Online shopping has removed the crowd and time element that deter a lot of guys from shopping.
Whenever I need a break from working on the magazine or building a website, I can flip over to Uncrate.com and take a 1 minute break and see what the latest “must have” items are. If it’s something within impulse buying range I can click on the BUY link and be taken directly to Amazon.com. Most of the time, I just bookmark it and add it to my list of things I would like to own. This list has now become embarrassingly long. Online shopping is fueled by Credit Cards. I can have it tomorrow, and pay for it later. We can rationalize that we are saving money by not spending money on gas, and saving the time it would take to drive to the store and back. The photographs on the Uncrate Puzzle are images taken directly from my wish list of things I want. Each of the hidden surfaces of the block were covered with credit card logos. The outer layer of identity comprised of objects masks a hidden layer of credit that maintains the illusion.
The photos on the outside of the model draw the viewer close. Directions on the stand encourage them to pull apart the puzzle and to examine the items more closely. The credit card images confront the user with the reality of how the purchases are made. When attempting to put the puzzle back one quickly realizes that putting it back together is not as easy as taking it apart. We want others to believe that we own the things that we have, and by extension believe we are successful or stylish or have good taste. Our illusion breaks down if they see the credit card debt propping up our charade. Although there are many ways to form the cube again, there is only one solution that hides the credit cards. Issues of desire, consumption, identity and easy credit are addressed by this interactive puzzle.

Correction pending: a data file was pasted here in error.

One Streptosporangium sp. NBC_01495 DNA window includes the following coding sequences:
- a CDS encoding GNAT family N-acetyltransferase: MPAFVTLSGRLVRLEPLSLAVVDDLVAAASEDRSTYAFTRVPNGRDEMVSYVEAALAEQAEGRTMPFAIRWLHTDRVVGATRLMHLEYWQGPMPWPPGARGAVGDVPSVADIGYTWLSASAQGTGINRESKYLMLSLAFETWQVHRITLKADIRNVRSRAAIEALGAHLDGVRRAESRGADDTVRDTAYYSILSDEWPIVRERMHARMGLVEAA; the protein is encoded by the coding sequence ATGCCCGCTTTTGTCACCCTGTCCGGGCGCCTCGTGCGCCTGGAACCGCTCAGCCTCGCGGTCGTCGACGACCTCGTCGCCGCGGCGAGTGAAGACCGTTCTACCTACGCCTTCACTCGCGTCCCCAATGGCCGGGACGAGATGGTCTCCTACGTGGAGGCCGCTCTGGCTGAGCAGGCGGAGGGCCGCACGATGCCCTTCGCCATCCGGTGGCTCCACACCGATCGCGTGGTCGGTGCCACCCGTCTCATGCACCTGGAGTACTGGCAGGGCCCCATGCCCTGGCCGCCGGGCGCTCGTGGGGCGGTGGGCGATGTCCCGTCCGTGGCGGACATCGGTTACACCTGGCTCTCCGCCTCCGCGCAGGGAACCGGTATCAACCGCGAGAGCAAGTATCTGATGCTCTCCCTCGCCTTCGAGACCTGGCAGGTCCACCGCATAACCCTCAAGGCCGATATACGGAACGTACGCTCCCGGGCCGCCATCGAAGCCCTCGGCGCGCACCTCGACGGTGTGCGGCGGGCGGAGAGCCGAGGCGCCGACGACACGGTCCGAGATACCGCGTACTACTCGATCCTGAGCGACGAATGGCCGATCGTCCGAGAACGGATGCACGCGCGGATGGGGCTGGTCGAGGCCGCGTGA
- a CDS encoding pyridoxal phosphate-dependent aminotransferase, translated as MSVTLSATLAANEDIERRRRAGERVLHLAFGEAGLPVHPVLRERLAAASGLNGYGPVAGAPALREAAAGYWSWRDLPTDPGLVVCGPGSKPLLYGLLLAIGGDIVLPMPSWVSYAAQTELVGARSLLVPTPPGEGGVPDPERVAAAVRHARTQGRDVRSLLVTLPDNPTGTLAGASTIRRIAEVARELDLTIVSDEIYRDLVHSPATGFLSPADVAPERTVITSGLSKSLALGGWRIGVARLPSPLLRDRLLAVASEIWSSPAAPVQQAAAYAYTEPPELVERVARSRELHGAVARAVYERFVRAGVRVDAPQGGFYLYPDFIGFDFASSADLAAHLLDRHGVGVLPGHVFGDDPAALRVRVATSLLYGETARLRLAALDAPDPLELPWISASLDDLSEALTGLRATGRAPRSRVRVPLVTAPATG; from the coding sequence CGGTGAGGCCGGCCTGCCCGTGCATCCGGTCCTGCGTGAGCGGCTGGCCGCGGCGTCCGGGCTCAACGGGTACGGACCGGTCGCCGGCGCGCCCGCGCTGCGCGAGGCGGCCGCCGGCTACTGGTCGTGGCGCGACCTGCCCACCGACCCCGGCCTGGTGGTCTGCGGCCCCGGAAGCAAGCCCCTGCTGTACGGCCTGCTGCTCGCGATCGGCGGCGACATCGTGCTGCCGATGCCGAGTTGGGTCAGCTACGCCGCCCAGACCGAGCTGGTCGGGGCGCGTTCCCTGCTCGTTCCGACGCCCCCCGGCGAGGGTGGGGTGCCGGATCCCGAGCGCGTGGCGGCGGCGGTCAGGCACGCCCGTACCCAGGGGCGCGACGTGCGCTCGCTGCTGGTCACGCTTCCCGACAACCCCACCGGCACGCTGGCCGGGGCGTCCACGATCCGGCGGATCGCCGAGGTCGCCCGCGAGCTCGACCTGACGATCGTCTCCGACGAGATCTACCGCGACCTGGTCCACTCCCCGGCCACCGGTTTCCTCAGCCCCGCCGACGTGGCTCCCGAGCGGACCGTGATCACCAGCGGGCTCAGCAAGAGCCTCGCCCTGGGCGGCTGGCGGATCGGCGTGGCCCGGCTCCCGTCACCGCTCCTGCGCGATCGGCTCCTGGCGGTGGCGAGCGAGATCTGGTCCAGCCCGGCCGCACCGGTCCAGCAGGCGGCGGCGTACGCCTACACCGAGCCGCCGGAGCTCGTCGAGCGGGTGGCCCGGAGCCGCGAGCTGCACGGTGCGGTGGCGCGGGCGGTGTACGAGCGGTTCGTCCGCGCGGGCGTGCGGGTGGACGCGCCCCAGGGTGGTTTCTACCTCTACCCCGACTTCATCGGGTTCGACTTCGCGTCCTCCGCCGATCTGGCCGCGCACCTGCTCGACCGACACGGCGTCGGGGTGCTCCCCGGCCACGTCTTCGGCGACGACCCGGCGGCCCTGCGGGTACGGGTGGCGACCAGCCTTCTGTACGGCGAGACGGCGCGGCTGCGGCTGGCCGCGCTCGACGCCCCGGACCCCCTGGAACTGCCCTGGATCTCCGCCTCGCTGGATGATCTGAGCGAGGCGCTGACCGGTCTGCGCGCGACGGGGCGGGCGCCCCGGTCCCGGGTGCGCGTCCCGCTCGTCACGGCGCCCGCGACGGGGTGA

The slightly oversized blocks are fun to hold and engaging to play with. The solid wood has a nice satisfying heft as they are lifted and turned in the hand. During the LSU gallery installation, I could see the first viewer disassembling and stacking the puzzle. Then watched as yet another viewer attempted to put the puzzle back together. There are many solutions to form the cube, but only one way that can hide the internal credit card faces. Many of the visitors were able to put it back together, but never in the original configuration. Each puzzle has a legend with the solution on it.
At first gallery visitors were hesitant to pick up the blocks fearful that they may damage them. They really immersed themselves into the experience once they realized that they could touch the blocks. Kids especially enjoyed being able to touch and play with the exhibit. The exhibit changes over the course of the show, as one person interacts with the puzzle and leaves it in a different state then when they found it. This could possibly introduce some confusion to the next visitor. The full experience is when you can start with a complete cube, expand it and then attempt to put it back together. The Uncrate Puzzle was exhibited next to the Public Storage puzzle which worked the same way.